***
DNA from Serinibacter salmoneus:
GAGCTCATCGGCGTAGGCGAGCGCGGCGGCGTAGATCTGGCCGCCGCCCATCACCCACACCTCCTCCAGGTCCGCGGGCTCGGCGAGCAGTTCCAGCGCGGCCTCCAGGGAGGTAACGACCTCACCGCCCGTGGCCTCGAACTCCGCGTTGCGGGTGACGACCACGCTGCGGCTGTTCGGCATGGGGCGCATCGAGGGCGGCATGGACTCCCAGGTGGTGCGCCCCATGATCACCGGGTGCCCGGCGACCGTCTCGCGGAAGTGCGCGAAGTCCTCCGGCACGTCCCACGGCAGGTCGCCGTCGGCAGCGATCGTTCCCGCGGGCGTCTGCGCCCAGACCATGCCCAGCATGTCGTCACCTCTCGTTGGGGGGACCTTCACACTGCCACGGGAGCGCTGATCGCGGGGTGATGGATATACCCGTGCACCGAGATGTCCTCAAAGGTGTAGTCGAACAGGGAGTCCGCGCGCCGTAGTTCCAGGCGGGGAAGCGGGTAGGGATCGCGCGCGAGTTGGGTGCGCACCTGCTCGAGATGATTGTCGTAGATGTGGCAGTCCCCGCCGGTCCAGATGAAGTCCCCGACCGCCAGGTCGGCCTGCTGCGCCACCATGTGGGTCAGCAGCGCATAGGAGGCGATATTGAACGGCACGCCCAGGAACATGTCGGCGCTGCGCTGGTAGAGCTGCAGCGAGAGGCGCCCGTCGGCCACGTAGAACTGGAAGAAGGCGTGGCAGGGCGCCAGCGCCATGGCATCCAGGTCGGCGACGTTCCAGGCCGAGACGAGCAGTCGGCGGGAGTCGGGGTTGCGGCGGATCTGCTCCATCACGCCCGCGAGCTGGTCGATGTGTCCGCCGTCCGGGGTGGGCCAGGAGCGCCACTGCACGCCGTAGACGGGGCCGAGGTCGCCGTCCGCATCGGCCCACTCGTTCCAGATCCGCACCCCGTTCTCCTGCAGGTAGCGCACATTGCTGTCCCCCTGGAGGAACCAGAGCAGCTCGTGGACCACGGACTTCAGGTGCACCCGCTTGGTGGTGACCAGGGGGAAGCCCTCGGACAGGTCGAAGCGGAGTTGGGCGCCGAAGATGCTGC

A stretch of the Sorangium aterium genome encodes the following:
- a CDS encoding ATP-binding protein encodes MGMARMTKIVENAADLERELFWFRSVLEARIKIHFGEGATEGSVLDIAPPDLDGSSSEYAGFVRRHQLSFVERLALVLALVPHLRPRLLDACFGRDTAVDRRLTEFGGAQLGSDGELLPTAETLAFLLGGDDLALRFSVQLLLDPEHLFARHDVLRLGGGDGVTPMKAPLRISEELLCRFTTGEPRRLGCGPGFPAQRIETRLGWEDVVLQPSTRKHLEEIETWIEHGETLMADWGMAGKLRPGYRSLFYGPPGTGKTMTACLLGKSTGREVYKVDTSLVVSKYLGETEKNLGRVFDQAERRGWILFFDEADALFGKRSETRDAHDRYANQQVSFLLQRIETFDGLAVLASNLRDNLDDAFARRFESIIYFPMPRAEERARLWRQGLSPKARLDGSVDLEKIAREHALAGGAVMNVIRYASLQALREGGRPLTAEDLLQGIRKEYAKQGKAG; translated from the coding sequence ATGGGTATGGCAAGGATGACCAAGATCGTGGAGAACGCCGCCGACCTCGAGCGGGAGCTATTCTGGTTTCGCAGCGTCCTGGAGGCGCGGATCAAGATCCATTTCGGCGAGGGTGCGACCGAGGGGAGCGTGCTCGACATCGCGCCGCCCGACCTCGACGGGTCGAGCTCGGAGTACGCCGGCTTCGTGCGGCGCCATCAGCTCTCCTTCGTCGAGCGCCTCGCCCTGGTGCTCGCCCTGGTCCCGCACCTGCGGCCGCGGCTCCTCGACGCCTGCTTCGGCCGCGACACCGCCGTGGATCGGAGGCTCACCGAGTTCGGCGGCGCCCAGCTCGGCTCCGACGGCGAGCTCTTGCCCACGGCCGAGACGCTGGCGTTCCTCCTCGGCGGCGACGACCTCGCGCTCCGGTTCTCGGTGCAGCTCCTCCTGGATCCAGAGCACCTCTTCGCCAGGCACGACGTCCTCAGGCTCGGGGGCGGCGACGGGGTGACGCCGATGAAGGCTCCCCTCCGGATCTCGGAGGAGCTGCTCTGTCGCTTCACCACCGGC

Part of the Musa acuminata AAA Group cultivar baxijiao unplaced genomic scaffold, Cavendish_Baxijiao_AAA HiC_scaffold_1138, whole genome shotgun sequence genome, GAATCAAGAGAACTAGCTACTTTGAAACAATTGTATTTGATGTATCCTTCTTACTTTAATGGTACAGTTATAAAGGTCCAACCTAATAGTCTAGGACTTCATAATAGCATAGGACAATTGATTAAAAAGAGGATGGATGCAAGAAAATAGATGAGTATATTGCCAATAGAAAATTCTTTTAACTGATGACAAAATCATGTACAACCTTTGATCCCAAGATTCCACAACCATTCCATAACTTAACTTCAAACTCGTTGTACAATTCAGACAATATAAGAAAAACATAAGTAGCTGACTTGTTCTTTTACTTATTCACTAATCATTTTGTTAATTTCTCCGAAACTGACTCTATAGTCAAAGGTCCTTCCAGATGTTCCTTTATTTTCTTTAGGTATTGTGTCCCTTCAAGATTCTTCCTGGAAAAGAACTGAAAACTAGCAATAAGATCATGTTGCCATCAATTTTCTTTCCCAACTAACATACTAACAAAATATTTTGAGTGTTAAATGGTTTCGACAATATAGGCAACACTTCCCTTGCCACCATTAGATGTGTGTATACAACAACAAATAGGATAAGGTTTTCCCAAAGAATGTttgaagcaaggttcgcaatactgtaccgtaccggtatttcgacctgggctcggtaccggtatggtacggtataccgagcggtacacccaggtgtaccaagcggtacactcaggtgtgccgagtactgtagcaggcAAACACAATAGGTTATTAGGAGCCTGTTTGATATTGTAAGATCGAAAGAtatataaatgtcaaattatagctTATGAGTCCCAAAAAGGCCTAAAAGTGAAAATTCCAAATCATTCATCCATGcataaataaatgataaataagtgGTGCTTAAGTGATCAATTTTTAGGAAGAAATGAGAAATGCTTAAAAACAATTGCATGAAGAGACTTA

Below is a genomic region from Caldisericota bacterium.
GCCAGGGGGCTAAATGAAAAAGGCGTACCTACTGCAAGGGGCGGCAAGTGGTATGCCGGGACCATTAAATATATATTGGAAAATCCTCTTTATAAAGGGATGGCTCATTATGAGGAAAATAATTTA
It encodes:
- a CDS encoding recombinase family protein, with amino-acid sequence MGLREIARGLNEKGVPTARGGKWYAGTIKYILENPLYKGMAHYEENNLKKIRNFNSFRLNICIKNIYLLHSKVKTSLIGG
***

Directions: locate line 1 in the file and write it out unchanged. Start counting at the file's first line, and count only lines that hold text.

DNA from Serinibacter salmoneus: